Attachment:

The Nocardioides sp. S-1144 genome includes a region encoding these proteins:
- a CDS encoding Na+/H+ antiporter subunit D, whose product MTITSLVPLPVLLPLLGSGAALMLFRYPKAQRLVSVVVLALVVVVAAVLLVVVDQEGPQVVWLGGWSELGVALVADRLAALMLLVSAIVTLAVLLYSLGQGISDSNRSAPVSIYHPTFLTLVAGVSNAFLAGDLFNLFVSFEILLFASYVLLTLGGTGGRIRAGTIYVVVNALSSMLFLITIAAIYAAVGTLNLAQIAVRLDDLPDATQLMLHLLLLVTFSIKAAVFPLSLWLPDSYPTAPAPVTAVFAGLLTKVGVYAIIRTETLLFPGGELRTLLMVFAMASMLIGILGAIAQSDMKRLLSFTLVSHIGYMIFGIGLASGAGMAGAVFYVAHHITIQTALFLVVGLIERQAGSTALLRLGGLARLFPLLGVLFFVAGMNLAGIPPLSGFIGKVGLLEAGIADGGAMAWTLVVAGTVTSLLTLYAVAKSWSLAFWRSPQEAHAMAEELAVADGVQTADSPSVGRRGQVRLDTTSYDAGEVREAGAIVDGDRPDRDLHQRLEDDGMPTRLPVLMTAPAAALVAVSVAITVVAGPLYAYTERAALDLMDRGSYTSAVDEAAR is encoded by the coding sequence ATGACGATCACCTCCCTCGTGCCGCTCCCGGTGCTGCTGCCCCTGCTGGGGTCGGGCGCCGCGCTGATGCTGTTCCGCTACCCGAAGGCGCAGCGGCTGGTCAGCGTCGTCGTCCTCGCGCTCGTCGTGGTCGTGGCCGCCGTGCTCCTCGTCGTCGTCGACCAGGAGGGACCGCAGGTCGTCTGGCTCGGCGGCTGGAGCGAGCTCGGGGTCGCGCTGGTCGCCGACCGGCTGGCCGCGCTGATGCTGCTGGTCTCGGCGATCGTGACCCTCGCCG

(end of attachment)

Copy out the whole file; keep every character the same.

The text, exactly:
The Nocardioides sp. S-1144 genome includes a region encoding these proteins:
- a CDS encoding Na+/H+ antiporter subunit D, whose product MTITSLVPLPVLLPLLGSGAALMLFRYPKAQRLVSVVVLALVVVVAAVLLVVVDQEGPQVVWLGGWSELGVALVADRLAALMLLVSAIVTLAVLLYSLGQGISDSNRSAPVSIYHPTFLTLVAGVSNAFLAGDLFNLFVSFEILLFASYVLLTLGGTGGRIRAGTIYVVVNALSSMLFLITIAAIYAAVGTLNLAQIAVRLDDLPDATQLMLHLLLLVTFSIKAAVFPLSLWLPDSYPTAPAPVTAVFAGLLTKVGVYAIIRTETLLFPGGELRTLLMVFAMASMLIGILGAIAQSDMKRLLSFTLVSHIGYMIFGIGLASGAGMAGAVFYVAHHITIQTALFLVVGLIERQAGSTALLRLGGLARLFPLLGVLFFVAGMNLAGIPPLSGFIGKVGLLEAGIADGGAMAWTLVVAGTVTSLLTLYAVAKSWSLAFWRSPQEAHAMAEELAVADGVQTADSPSVGRRGQVRLDTTSYDAGEVREAGAIVDGDRPDRDLHQRLEDDGMPTRLPVLMTAPAAALVAVSVAITVVAGPLYAYTERAALDLMDRGSYTSAVDEAAR is encoded by the coding sequence ATGACGATCACCTCCCTCGTGCCGCTCCCGGTGCTGCTGCCCCTGCTGGGGTCGGGCGCCGCGCTGATGCTGTTCCGCTACCCGAAGGCGCAGCGGCTGGTCAGCGTCGTCGTCCTCGCGCTCGTCGTGGTCGTGGCCGCCGTGCTCCTCGTCGTCGTCGACCAGGAGGGACCGCAGGTCGTCTGGCTCGGCGGCTGGAGCGAGCTCGGGGTCGCGCTGGTCGCCGACCGGCTGGCCGCGCTGATGCTGCTGGTCTCGGCGATCGTGACCCTCGCCG